- Connecticut Becomes 17th State to Legalize Medical Marijuana [Kush]
- Eurozone Local Economic Crisis? Marijuana to the Rescue [Forbes]
- Benadryl Baby: Should You Give Allergy Drugs to Calm Kids Before Flying? [ABC]
- Are Puffing Stars the Easy Targets? [Deccan Chronicle]
- Hitler's Medical Records Show Cocaine Use, Flatulence, Semen Injections [Huffington Post]
Reigning queen of the "monsters" Lady Gaga has been forthcoming about her own personal demons, including self esteem issues, history of bullying and drug use—and this week she unveiled details of a cocaine problem that plagued her early 20s. In an interview on Lifetime talk show The Conversation with Amanda de Cadenet, Gaga said she turned to cocaine to cope with loneliness: "It was like the drug was my friend. I never did it with other people." But this "solution" to loneliness ultimately backfired, and she says of her drug use: "it's such a terrible way to fill that void, because it just adds to that void, because it's not real." The singer, who is now 26, says she began abusing cocaine at 19 and continued for a "long time." She recalls hitting a low point that resulted in her downing NyQuil in the shower to come down from a binge. Shortly after, she realized the drug was impeding her creative process, so she quit the "white devil" completely. "There's this perception and romanticism around drugs. That it's sexy," continues Gaga. "Or that it's artistic or that you're troubled and you're going to make great music when really, you're just a [bleeping] loser. I just stopped and focused 150 percent of my energy on my happiness."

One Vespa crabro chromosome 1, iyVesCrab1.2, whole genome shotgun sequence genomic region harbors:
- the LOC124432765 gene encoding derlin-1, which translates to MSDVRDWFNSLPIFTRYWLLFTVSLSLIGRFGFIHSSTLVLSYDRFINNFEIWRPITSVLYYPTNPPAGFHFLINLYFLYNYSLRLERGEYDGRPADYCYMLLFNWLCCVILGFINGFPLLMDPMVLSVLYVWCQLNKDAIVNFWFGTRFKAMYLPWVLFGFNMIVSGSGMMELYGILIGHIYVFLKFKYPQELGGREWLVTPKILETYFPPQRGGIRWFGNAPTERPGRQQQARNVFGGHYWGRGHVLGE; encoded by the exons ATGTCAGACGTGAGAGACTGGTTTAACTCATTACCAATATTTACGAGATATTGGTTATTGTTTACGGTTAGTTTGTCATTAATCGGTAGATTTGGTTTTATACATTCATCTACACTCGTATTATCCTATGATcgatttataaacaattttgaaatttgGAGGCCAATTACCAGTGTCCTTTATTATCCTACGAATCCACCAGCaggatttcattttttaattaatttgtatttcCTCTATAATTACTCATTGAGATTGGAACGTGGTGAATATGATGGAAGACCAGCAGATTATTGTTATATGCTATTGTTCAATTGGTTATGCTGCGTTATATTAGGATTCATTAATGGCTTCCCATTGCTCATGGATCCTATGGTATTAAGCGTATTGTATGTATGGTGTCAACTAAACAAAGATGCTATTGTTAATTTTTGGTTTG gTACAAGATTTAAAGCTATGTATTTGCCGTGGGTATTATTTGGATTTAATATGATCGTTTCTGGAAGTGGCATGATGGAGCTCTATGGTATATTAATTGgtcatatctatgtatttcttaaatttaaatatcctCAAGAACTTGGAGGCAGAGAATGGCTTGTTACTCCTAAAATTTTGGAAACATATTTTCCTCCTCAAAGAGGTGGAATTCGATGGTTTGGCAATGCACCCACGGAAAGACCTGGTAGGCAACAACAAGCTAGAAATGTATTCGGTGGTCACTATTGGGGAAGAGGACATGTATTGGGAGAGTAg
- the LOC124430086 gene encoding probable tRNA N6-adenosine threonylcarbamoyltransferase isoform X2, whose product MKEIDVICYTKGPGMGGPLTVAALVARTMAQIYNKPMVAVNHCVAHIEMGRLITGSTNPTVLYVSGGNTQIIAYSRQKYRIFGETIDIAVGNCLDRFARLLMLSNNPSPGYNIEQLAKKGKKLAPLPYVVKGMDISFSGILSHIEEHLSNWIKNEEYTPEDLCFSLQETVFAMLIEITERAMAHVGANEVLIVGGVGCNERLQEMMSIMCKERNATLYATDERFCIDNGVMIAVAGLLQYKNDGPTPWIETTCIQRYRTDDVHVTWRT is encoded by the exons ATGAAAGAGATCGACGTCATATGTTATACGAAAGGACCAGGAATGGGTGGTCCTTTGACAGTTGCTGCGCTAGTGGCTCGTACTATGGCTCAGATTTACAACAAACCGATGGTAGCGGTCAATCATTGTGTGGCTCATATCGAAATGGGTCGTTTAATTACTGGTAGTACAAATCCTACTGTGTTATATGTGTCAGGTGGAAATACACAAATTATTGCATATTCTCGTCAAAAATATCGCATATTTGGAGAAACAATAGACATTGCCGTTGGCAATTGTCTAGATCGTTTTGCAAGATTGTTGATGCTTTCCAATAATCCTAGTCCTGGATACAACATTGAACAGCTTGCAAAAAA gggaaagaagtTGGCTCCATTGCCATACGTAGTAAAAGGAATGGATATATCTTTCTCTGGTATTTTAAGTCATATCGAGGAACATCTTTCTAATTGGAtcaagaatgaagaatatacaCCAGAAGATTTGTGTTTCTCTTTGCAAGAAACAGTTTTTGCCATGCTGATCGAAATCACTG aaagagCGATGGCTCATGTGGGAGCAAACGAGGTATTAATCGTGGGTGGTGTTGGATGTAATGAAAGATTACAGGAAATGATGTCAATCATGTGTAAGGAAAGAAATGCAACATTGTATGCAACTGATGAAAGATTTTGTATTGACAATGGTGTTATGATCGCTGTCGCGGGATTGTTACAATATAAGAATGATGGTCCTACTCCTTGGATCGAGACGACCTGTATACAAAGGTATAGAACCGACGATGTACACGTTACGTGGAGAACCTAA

Confusion reigns in the wild and wacky world of drug policy this week. With the Obama administration seemingly doing its best to alienate its base in the run-up to the November election, by busting down the doors of state-sanctioned marijuana growers, US House Minority Leader Nancy Pelosi is finally speaking up. She released a statement on Wednesday criticizing the government's interference with medical marijuana laws in California and other states. Crucially, she pointed to the stark contrast between the administration's current actions and it’s previous written policy that “did not pursue individuals whose actions complied with state laws.”
This followed the spectacle of the Center for American Progress indulging in some jaw-dropping revisionism by giving Drug Czar Gil Kerlikowske a virtual foot rub for his “transformative” approach to drug policy on Tuesday. The Drug Czar’s revolutionary “third way” seems to be more of the same, dressed up with some token nods toward progressives. As Mike Riggs succinctly puts it over at the Reason blog: "What’s the quickest way for the Obama administration to convince progressives that the war on drugs is over, even though it’s not? Step 1: Say that the drug war is over. Step 2: Convince the largest and most powerful progressive think tank in America to agree with you, invite you to their headquarters, praise you for having “transformed” drug policy in the United States, and pitch you softball questions. Step 3: Repeat step 1." The current confusion in the White House is enough to make you wonder exactly what's happening to all that confiscated Californian weed: a midnight hunt for Cheetos, anyone?